The images out of Afghanistan have been gut-wrenching. And Joe Biden has gotten -- and will continue to get -- a lot of blowback. Michelle Goldberg writes:
There are two primary critiques of Biden’s Afghan policy. The first, which is valid, blames the administration for not clearing bureaucratic obstacles that kept Afghan allies waiting for visas, possibly stranding tens of thousands of people who deserve to be evacuated. The second, which is absurd, blames Biden for defeat in a war that was lost years ago.
The journalist James Fallows claims that the war was lost when the United States invaded Iraq. It was also lost when the U.S. established a corrupt government in Kabul -- which has been killing Afghani civilians for twenty years:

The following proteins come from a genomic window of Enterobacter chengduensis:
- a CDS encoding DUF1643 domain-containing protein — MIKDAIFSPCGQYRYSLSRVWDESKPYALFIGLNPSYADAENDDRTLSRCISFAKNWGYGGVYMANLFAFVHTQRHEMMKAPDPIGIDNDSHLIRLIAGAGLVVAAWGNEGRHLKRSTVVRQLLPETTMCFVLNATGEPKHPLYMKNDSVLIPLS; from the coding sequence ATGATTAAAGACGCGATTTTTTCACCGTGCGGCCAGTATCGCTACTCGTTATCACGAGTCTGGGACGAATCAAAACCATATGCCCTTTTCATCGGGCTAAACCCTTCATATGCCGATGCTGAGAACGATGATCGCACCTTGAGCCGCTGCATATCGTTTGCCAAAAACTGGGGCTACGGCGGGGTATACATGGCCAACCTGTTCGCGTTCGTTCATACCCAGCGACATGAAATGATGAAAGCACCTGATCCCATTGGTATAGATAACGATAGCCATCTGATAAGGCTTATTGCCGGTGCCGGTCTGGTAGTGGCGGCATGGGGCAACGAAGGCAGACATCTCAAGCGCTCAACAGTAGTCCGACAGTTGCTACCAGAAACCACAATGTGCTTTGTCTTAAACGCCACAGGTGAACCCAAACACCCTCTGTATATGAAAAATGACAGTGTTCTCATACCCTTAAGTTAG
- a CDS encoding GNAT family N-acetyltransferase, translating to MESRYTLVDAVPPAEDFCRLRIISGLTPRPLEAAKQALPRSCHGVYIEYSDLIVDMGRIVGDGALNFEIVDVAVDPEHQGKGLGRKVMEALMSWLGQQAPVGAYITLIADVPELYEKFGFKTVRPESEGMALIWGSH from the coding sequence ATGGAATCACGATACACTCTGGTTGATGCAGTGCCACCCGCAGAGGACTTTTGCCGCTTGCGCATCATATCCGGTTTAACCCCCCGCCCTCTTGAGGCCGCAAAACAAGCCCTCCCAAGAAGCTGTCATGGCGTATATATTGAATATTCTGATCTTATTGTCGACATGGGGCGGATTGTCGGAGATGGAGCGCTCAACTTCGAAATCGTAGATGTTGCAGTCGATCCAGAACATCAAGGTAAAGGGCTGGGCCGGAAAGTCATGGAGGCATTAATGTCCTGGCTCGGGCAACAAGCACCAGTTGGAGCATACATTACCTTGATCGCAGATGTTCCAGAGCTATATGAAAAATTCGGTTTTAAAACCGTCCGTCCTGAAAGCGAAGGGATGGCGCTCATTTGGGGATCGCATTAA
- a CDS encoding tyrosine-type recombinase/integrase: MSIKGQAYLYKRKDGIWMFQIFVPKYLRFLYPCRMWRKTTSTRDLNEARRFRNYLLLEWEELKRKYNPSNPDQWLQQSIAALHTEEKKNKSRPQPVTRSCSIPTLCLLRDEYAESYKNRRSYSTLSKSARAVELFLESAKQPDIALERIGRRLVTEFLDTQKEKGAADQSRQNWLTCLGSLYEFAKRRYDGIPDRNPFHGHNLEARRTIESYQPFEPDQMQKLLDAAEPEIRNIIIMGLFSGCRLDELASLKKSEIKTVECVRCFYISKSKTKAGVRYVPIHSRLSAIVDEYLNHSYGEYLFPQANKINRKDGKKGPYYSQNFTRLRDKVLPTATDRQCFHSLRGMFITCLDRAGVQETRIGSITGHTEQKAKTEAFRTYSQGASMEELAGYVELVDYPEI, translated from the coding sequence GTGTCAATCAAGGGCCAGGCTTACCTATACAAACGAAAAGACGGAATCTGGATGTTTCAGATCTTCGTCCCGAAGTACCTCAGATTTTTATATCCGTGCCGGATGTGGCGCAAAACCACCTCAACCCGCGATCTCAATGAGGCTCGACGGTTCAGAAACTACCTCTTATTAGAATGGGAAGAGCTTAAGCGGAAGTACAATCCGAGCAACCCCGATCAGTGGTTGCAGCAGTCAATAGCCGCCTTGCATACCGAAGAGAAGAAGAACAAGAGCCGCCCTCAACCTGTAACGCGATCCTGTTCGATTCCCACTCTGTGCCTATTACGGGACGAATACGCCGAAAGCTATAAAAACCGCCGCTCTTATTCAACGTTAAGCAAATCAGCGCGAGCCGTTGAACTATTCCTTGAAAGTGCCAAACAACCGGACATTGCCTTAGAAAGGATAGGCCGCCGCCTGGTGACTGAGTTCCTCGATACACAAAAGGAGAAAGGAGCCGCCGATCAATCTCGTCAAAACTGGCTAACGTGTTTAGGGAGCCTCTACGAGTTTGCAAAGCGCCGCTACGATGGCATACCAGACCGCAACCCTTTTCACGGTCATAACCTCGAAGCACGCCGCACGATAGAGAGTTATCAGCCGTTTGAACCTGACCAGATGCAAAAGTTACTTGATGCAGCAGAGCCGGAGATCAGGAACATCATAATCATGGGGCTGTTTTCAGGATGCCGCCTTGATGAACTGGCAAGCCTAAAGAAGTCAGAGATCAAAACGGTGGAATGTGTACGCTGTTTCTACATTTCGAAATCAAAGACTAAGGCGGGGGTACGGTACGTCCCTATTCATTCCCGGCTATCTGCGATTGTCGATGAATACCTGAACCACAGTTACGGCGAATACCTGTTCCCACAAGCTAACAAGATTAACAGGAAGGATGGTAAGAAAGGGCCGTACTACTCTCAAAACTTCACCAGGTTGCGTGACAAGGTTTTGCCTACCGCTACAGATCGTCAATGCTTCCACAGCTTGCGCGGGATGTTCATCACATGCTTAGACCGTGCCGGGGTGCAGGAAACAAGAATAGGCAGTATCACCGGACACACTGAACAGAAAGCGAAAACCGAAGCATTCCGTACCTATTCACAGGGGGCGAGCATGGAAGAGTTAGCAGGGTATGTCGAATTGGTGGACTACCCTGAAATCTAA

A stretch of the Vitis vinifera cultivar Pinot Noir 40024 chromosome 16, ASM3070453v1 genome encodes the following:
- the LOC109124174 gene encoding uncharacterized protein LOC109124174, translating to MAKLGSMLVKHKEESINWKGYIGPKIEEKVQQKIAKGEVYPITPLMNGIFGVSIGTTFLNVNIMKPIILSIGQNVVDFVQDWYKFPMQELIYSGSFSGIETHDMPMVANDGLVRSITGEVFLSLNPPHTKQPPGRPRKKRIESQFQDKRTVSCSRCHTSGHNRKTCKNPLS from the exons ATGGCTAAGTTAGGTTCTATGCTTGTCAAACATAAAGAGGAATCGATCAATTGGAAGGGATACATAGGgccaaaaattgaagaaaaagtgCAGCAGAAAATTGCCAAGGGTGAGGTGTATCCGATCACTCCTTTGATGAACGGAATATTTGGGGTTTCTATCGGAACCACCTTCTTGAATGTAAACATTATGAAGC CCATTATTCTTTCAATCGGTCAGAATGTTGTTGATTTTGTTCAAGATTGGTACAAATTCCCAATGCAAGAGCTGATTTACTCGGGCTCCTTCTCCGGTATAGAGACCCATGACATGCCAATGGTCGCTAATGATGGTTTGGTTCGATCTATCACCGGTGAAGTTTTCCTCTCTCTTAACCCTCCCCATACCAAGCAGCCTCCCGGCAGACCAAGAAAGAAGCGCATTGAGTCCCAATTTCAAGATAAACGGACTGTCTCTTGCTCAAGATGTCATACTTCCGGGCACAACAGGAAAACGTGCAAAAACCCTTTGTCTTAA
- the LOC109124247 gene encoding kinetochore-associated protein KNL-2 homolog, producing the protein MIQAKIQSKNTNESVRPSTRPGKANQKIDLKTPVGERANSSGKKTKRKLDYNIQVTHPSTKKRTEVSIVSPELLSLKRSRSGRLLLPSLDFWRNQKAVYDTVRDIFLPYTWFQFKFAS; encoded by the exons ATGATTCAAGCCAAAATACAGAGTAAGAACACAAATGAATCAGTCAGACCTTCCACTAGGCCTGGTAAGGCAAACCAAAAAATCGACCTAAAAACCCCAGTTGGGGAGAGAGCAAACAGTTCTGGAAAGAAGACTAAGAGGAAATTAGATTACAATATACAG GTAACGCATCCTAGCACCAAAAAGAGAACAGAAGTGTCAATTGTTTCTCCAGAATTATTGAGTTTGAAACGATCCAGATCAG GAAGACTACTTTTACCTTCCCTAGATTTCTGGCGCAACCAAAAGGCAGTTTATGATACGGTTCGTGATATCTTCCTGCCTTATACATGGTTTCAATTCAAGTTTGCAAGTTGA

Maybe American violence in Afghanistan could be justified if it were improving the average Afghan’s life. But often we seem to have made people’s lives harder. The most recent report from the Special Inspector General for Afghanistan Reconstruction paints a damning picture of two decades of American efforts in Afghanistan: “U.S. officials often empowered power brokers who preyed on the population or diverted U.S. assistance away from its intended recipients to enrich and empower themselves and their allies. Lack of knowledge at the local level meant projects intended to mitigate conflict often exacerbated it, and even inadvertently funded insurgents.”
The ugly truth is that there is no antiseptic way to end a war:
There was never a decent way to leave the country, which is why we fought a futile war for 20 years. But there also wasn’t a decent way to stay.
John Kerry's question rings as loudly as it did fifty years ago: How do you ask a man to be the last man to die for a mistake?
Image: The Boston Globe